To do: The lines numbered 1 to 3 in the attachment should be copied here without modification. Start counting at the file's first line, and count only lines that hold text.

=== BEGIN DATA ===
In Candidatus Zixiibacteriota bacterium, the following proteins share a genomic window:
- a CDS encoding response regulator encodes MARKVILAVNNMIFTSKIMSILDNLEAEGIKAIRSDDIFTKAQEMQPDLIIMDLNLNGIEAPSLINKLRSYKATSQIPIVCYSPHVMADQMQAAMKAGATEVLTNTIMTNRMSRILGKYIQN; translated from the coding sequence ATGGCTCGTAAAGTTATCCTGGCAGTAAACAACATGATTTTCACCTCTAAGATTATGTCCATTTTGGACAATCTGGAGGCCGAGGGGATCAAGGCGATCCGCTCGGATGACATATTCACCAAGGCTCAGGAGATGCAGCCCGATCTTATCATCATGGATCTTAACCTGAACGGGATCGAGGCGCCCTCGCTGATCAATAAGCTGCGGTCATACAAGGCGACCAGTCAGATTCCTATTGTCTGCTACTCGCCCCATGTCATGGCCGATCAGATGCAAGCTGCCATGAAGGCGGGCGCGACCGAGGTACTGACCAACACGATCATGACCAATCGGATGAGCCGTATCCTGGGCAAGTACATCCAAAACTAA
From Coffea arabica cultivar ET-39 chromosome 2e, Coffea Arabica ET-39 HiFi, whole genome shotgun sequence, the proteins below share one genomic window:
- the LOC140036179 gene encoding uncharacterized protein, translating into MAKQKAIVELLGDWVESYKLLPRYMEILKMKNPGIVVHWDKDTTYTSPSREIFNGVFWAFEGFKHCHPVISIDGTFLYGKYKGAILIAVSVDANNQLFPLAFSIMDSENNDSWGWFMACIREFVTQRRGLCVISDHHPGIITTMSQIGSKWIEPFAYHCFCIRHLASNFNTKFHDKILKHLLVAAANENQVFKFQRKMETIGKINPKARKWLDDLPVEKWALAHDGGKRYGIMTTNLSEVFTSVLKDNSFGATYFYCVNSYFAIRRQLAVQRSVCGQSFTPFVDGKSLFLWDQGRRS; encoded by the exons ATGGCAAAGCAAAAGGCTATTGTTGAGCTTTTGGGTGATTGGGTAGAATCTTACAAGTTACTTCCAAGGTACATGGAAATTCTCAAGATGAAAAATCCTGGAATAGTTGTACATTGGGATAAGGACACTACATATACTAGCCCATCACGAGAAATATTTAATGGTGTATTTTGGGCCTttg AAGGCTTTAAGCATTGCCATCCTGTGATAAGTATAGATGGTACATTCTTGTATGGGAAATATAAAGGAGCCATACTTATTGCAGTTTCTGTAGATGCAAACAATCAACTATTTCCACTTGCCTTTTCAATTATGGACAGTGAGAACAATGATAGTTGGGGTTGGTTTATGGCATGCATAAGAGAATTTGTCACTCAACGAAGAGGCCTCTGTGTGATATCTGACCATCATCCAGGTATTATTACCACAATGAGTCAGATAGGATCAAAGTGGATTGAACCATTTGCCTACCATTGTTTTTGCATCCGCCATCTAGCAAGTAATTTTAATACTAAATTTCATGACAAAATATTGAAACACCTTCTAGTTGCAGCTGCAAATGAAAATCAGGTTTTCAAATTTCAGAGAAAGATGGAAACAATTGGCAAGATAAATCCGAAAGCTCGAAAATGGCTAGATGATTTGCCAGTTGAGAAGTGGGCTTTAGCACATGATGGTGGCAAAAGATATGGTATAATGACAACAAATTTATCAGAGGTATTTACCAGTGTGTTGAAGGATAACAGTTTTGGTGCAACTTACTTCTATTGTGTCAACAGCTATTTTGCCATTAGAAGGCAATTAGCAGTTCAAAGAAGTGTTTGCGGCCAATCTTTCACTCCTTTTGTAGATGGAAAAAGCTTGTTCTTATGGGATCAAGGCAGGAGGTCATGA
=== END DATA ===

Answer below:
In Candidatus Zixiibacteriota bacterium, the following proteins share a genomic window:
- a CDS encoding response regulator encodes MARKVILAVNNMIFTSKIMSILDNLEAEGIKAIRSDDIFTKAQEMQPDLIIMDLNLNGIEAPSLINKLRSYKATSQIPIVCYSPHVMADQMQAAMKAGATEVLTNTIMTNRMSRILGKYIQN; translated from the coding sequence ATGGCTCGTAAAGTTATCCTGGCAGTAAACAACATGATTTTCACCTCTAAGATTATGTCCATTTTGGACAATCTGGAGGCCGAGGGGATCAAGGCGATCCGCTCGGATGACATATTCACCAAGGCTCAGGAGATGCAGCCCGATCTTATCATCATGGATCTTAACCTGAACGGGATCGAGGCGCCCTCGCTGATCAATAAGCTGCGGTCATACAAGGCGACCAGTCAGATTCCTATTGTCTGCTACTCGCCCCATGTCATGGCCGATCAGATGCAAGCTGCCATGAAGGCGGGCGCGACCGAGGTACTGACCAACACGATCATGACCAATCGGATGAGCCGTATCCTGGGCAAGTACATCCAAAACTAA
From Coffea arabica cultivar ET-39 chromosome 2e, Coffea Arabica ET-39 HiFi, whole genome shotgun sequence, the proteins below share one genomic window: